It's unclear how UK gaming regulators will target, stop skin betting operators that don't have licenses
Esports Betting Report

UK Gambling Commission Calls Skin Betting Sites ‘Parasites,’ Aims To Shut Them Down

Skin betting parasite
The head of the UK Gambling Commission called skin betting sites “parasites” and will take steps to shut them down, according to a recent media report.

What the UKGC said on skin betting

According to Gambling Compliance (paywall), UKGC CEO Sarah Harrison isn’t going to sit idly by if unlicensed skin betting sites try to operate in the country without a license:

“They are parasites off the back of well-established gaming platforms,” she said.

“Adopting a Whac-A-Mole strategy may not be the most effective way of tackling the problem. Our strategy is to attack these businesses from every angle, to isolate and starve them.”

The unlicensed skin betting industry already faced a crackdown from game publisher Valve, whose most popular titles include Dota 2 and CS:GO. Last year, Valve issued cease-and-desist letters to many of the most popular sites.

The UKGC on skin gambling in the past

UK’s gaming regulators have not been fans of skin betting operators without a license. But they have said that such operators can receive a gambling license in the country, and that the industry should face regulation. Operators have not chosen that route, however.

In a white paper called earlier this year, the UKGC touched on the subject. “Gambling on esports with in-game items is growing and we need to make sure all gambling is fair, safe, crime-free and protects the young and vulnerable,” Harrison said at the time.

The UKGC wrote in the paper that skin gambling is clearly an activity that requires licensure in the UK. It also stated its preference that game developers, like Valve, take responsibility in trying to stop the industry:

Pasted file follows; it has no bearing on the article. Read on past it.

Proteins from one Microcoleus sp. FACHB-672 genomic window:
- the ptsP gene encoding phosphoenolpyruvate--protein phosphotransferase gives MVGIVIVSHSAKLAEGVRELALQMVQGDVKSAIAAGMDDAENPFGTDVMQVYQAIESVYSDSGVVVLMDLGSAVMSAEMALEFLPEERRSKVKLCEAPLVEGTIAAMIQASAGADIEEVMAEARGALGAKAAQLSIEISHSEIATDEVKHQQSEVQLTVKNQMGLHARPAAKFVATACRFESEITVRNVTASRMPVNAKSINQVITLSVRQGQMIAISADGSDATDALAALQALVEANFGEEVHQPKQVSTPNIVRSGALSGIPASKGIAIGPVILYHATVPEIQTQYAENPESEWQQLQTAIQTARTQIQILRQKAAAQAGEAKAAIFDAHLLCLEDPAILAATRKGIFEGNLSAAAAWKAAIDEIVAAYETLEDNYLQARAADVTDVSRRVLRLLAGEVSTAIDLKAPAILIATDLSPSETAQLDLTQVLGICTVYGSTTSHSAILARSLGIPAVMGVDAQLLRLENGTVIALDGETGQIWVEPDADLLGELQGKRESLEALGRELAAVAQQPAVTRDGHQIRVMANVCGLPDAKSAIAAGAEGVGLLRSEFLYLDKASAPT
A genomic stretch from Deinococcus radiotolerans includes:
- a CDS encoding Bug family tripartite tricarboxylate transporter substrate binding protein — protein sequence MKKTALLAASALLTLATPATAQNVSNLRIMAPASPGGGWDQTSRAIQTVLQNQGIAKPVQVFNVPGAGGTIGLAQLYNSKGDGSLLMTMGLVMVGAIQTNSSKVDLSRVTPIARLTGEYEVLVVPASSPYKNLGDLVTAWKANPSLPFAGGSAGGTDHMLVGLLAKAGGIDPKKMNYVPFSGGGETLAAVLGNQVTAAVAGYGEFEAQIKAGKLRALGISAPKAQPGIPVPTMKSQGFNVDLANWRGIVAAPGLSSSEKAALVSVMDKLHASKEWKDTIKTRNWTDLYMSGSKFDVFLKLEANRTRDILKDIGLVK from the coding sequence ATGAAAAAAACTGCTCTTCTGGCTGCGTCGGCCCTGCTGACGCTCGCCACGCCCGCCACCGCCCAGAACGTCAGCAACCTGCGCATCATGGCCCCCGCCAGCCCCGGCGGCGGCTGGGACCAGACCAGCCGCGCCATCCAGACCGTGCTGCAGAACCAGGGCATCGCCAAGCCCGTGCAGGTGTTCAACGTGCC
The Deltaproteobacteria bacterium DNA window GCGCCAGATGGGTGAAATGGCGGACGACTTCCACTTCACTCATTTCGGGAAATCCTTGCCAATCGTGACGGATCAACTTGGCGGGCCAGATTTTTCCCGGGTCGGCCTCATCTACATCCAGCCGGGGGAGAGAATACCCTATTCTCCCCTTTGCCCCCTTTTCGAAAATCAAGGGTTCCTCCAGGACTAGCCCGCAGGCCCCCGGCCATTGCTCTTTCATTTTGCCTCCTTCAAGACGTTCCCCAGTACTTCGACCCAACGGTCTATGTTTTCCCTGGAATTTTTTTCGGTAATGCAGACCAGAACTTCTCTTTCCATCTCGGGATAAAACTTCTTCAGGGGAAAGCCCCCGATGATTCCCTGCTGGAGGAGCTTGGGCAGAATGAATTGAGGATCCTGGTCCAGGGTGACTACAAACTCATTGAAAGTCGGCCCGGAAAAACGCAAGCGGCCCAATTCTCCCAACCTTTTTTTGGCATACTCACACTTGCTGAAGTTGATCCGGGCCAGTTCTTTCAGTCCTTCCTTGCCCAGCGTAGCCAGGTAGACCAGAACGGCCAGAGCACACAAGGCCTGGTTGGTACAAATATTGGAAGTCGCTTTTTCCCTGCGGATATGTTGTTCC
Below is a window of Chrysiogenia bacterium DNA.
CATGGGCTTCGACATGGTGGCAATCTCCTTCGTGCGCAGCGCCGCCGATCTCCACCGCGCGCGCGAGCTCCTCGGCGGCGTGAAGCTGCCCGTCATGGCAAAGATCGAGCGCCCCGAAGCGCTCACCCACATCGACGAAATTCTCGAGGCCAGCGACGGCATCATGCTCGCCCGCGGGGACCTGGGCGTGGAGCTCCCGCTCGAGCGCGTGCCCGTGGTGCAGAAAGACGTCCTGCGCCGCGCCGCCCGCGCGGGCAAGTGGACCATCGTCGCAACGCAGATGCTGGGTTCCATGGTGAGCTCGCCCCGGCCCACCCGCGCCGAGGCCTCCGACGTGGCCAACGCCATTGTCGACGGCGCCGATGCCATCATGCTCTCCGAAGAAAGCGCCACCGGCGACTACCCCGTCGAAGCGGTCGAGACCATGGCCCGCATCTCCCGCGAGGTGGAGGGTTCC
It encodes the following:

“However, we are strongly of the view that the video games industry should not be, or perceived to be, passive to the exploitation of their player community by predatory third parties. The significant risk of harm posed by these unregulated gambling websites, whilst unintended, is nonetheless a by-product of the manner in which games have been developed and in-game economies incorporated for commercial benefit.”

Beyond that, the commission did not outline what steps it would take to attempt to stop skin betting.

Other jurisdictions and skin betting

The topic of skin betting has not been a major topic of concern for most gaming regulators. Still, it has garnered some attention:

The UKGC’s threat appears to represent the most attention any regulator will pay to the skin betting industry.

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Dustin Gouker
- Dustin Gouker covers the daily fantasy sports industry as well as other topics related to sports betting as the editor of LegalSportsReport.com, in addition to writing about the regulated U.S. online gambling industry for a number of online publications.